I used the bodice from Vogue 8469, did my usual FBA (actually, this is one of the rare patterns in my life where I actually cut and fit a proper muslin for the bodice and then folded, ironed and returned it to the pattern envelope for future use) and shortened the back bodice by 2 inches, tapering to nothing at the sides.  Yes, I am that ridiculously short-waisted and sway-backed.  I left the waistband the original width, hoping that I could take the length out of the bodice pieces only.  Not quite.  You can see from the side seam wrinkles in the picture below that I should have shortened the entire bodice by the usual 2 inches, but I didn’t this time for some unknown reason (sewing late at night?).

Unfortunately, it was still too long, and because I still don’t have a dress form that mimics my shape well, I asked DH to please help me with the fitting.  Well, he carefully pinned the excess out of the CB seam (I hadn’t put the zip in yet), and critiqued the resulting fit with a very accurate eye, I may say.  He suggested that the waistband was too wide – the proportion was off – so I shortened it by 5/8″ all around and took in the side bodice seams by about 1/2″, tapering to nothing at the waist.  The bottom of the waistband sits at my natural waist in the back only, by the way.  It sits above my natural waist by about 1 inch at the centre front.

I must say he was quite picky with fitting the back, and commented that “there were still wrinkles” after he’d adjusted and pinned everything out so that the front fit properly.  I honestly wasn’t too worried about it and trusted to his judgement.  Actually, truth be known, I wanted this thing done and ready to wear and really didn’t care if the fit wasn’t dead-on-perfect.  I didn’t shorten the hem, although I think it should be shorter, because I’m sure it will shrink over the multiple washings it will endure over the summer.  We’ll see…

As I didn’t have an invisible zipper, I went with a lapped zip insertion, which worked just fine.  I trimmed the seam allowances off the neckline and armscyes because I wanted to bind them in the remnants from the batik romper made earlier this week.  I just really liked the blues in that fabric and wanted to use it as a contrast for the rusty batik.  I honestly thought I’d end up with an incredibly ugly dress, but I’m kinda liking it’s oddness.

I didn’t line the bodice.  I thought, “Why bother when I’m binding the edges, anyways?” although I did line the skirt.  The skirt is the straight skirt pattern from Vogue 2864.  I can’t draft, but I can piece things together from a variety of patterns!  I decided I’d leave the side slits as originally intended, and lined the skirt to the top of them with bemberg.  It’s kind of a ridiculously short lining:  there’s barely enough length to sit on it, but I really psychologically need the extra layer of lining.  It just makes the garment feel finished in my mind, y’know?   The only other finishing touches I added were strap keepers at the shoulder seams and a thread loop for the hook closure at the CB neckline.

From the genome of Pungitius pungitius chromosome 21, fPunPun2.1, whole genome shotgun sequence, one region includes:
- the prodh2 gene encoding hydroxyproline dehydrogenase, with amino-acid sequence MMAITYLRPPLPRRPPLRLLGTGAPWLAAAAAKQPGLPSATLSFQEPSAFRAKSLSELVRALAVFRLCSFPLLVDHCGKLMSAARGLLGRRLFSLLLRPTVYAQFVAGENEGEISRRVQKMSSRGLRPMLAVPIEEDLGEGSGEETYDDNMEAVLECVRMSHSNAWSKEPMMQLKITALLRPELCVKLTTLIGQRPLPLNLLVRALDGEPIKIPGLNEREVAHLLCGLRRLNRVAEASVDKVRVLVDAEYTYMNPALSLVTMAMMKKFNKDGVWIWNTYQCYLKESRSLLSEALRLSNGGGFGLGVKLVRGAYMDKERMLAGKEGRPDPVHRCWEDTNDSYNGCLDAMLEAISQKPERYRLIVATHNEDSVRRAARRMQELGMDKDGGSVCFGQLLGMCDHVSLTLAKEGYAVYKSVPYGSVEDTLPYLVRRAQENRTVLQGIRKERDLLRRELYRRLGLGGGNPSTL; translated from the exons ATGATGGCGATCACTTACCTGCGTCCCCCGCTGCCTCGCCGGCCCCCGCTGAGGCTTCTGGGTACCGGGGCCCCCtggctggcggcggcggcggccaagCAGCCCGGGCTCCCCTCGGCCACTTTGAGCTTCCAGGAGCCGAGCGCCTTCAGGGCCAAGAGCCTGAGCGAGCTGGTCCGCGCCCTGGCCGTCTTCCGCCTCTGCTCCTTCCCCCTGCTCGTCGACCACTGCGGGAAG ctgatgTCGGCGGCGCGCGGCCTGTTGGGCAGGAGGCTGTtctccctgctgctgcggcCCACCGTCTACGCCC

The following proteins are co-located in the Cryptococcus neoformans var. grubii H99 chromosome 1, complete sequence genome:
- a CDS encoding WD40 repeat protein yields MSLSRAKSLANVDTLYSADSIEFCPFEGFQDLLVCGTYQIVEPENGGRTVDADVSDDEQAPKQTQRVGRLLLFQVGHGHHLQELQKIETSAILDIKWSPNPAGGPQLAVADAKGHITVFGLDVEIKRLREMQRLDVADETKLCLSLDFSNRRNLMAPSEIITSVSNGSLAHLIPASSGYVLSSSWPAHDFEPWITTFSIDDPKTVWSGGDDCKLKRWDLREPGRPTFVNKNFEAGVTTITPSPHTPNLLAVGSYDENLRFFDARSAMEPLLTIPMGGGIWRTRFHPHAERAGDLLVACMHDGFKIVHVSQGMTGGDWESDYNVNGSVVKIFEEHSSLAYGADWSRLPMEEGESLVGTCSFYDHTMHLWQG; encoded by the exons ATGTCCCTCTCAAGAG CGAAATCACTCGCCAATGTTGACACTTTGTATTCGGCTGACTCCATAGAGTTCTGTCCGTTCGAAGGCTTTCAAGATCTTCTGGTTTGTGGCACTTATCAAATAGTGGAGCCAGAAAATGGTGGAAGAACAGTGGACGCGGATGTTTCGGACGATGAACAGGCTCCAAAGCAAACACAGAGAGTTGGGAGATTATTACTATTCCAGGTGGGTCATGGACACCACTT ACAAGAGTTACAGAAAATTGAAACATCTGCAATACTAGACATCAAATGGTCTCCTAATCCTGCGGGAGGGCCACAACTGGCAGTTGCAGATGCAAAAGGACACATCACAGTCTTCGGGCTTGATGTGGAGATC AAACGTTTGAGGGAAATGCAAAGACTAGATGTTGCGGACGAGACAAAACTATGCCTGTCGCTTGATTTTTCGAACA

Batik Burda Jumpsuit

Newest summer schlepping addition for DD1’s wardrobe is a jumpsuit.   Um… I remember these things from when I was her age – only they were in terry-cloth and called rompers.  I also remember wanting one.  Did I actually ever wear one?  I honestly can’t remember, although there is a sneaking suspicion in the back of my mind that I did wear for one summer as a young teen.

Anyways, this was a much-desired piece for her summer wardrobe wear this year, and yes, the batik was the required fabric for it.  It’s not the most ideal fabric for this garment – something flimsier and drapey-er would have been much better.  Hopefully it will soften up with washings.  The batik is actually quite beautiful with every shade of blue from cobalt to dark teal to navy hovering around.  And it’s a very stable fabric, so whipping this little number together took all of a couple of hours.  Pressing it was the most fun, too.  I don’t know about you, but I really like how different fabrics have their own peculiar scent.  Silks and wools are heavenly.  It’s like a waft of perfume sometimes as I work with them.  Linen doesn’t seem to have a scent, and I’m not going to talk about polyester types.  But this batik took the award for scents.  Every time I pressed it I smelled hot wax.  :0

We used the jumper pattern from Burda’s April issue, which shows it in two lengths and is modeled in  washed silk or batiste.  Very different from the cotton batik we used.I cut a straight size 38, mostly because DD1 does not like tight fitting clothes for play, and she is horribly afraid this will shrink in the wash.  Besides, I think she’s hoping she can wear it for summers to come.   We shortened the length of the shorts by about 4 inches.  The original Burda pattern is quite long – Bermuda length or pant length with elasticized ankles.It was a super easy pattern to sew up.  The pockets are set in the side seams, and the waist and top band are elasticized.  Not much fitting required, and that means a fast job.  At least I liked the fabric on this one….  🙂